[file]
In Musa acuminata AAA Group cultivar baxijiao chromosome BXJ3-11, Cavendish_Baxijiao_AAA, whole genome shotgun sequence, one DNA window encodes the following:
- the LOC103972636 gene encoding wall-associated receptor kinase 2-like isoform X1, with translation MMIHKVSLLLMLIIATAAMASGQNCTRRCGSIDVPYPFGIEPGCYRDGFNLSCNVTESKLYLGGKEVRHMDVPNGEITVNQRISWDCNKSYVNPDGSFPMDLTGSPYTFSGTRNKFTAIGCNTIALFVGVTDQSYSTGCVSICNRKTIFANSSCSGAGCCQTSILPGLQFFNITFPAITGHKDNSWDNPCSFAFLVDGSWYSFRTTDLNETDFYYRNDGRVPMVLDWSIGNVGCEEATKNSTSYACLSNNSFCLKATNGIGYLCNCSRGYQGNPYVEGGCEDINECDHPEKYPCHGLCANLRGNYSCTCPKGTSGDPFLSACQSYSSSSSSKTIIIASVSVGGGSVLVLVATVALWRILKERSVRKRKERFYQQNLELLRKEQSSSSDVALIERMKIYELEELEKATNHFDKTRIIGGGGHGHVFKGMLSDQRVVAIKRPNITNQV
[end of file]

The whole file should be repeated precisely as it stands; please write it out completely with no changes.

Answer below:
In Musa acuminata AAA Group cultivar baxijiao chromosome BXJ3-11, Cavendish_Baxijiao_AAA, whole genome shotgun sequence, one DNA window encodes the following:
- the LOC103972636 gene encoding wall-associated receptor kinase 2-like isoform X1, with translation MMIHKVSLLLMLIIATAAMASGQNCTRRCGSIDVPYPFGIEPGCYRDGFNLSCNVTESKLYLGGKEVRHMDVPNGEITVNQRISWDCNKSYVNPDGSFPMDLTGSPYTFSGTRNKFTAIGCNTIALFVGVTDQSYSTGCVSICNRKTIFANSSCSGAGCCQTSILPGLQFFNITFPAITGHKDNSWDNPCSFAFLVDGSWYSFRTTDLNETDFYYRNDGRVPMVLDWSIGNVGCEEATKNSTSYACLSNNSFCLKATNGIGYLCNCSRGYQGNPYVEGGCEDINECDHPEKYPCHGLCANLRGNYSCTCPKGTSGDPFLSACQSYSSSSSSKTIIIASVSVGGGSVLVLVATVALWRILKERSVRKRKERFYQQNLELLRKEQSSSSDVALIERMKIYELEELEKATNHFDKTRIIGGGGHGHVFKGMLSDQRVVAIKRPNITNQV